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Drug Driving: New figures show worrying spike

DRUG-DRIVING convictions have seen a 1,200 percent hike in the last five years, with motorists in the North West of England the worst offenders.

As part of our research into the UKs behaviour at the wheel, we've uncovered shocking statistics from the DVLA which show a sharp increase in British drivers being nabbed by police while under the influence of drugs.

Some 11,849 motorists were hit with penalty points on their licence for drug offences in 2018, compared to just 945 in 2014.

And those in the North West, including major cities Manchester and Liverpool, are most likely to have penalty points on their licence for drug offences.

The South East of England is second in the league table of shame, followed by Greater London, Yorkshire and the Humber and the East of England.

The news north of the border is far more encouraging, with Central Scotland home to the fewest convicted drug-drivers and the Scottish Highlands and Islands close behind.

Motoring expert and Select Car Leasing company director James O’Malley believes the spike is partly due to police cracking down on the problem. He said: 

“Everyone knows the dangers of being intoxicated behind the wheel, but so many drivers are still ignoring the message. The huge increase will be a result of a number of factors, including police having access to more sophisticated detection methods.
 It is no surprise that heavily populated areas such as the North West and London are leading the way. But it is still very concerning that there are still large numbers of motorists on the road putting lives at risk every day with their reckless behaviour.”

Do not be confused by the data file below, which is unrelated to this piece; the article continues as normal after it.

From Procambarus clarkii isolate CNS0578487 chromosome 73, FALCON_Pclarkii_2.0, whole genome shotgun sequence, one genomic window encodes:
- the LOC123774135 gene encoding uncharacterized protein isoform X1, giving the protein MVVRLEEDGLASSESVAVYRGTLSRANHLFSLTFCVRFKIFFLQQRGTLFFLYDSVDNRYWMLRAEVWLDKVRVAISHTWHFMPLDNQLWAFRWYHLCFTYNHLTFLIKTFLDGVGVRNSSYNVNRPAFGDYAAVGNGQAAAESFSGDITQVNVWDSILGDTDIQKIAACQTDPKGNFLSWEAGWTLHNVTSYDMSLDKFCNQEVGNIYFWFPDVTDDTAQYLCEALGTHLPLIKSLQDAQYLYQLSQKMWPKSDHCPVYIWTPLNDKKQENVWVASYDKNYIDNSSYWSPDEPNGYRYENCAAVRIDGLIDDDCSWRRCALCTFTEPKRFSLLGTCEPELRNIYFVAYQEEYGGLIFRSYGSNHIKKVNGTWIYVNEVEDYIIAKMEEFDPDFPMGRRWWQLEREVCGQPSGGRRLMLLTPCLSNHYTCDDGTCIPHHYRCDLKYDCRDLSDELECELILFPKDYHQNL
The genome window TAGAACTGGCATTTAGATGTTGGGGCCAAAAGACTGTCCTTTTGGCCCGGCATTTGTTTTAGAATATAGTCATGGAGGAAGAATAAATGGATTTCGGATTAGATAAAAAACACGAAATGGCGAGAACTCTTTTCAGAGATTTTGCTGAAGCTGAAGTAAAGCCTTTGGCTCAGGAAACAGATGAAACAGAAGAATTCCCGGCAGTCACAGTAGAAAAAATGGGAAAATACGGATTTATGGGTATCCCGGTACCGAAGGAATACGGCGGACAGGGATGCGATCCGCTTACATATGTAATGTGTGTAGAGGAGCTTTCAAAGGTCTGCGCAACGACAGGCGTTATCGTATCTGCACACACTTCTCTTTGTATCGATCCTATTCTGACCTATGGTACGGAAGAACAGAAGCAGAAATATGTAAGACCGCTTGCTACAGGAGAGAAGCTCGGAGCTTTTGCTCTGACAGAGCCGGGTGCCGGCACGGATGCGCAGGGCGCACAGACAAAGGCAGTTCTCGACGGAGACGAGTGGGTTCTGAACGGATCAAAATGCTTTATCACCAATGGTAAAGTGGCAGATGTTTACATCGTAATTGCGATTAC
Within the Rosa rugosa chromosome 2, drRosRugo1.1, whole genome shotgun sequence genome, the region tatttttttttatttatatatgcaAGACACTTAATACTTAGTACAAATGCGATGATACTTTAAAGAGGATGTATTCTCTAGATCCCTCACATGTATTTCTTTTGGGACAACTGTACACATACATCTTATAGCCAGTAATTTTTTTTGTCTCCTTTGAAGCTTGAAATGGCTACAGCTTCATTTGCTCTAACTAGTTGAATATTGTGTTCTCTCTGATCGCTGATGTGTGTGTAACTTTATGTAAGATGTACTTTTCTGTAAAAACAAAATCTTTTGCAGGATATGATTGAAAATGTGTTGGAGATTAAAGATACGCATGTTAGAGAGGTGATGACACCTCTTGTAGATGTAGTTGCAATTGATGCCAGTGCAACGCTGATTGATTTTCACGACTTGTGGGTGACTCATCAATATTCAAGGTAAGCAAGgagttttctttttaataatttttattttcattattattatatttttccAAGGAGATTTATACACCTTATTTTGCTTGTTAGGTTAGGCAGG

It is against the law in England, Scotland and Wales to drive with illegal or prescription drugs in your system that impair your driving skills.

Some drugs are banned completely, while motorists are allowed a certain level of prescription drugs as long as it doesn’t affect their ability to drive.

Penalties for being caught over the limit range from an unlimited fine and a one-year ban from driving, to up to six months in jail.

However, causing death by dangerous driving due to being under the influence of drugs can result in up to 14 years behind bars.

Figures from the Driver and Vehicle Licensing Agency outline how some 10,675 motorists have had their licence endorsed with a drug-driving conviction between the 1st of January and the 19th of October 2019.

In 2014, just 945 motorists were caught offending, rising to 2,634 in 2015, 8,664 in 2016, 10,427 in 2017 and 11,849 in 2018.

The most common offence since figures began in 2008 is driving or attempting to drive with a drug level above the specified limit, which makes up 80 percent of the 47,668 convictions in that period.

Second is driving or attempting to drive when unfit through drugs, with 7,217 convictions, while 28 motorists were convicted with causing death by dangerous driving with a drug level above the legal limit.

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Thursday, 30/06/2022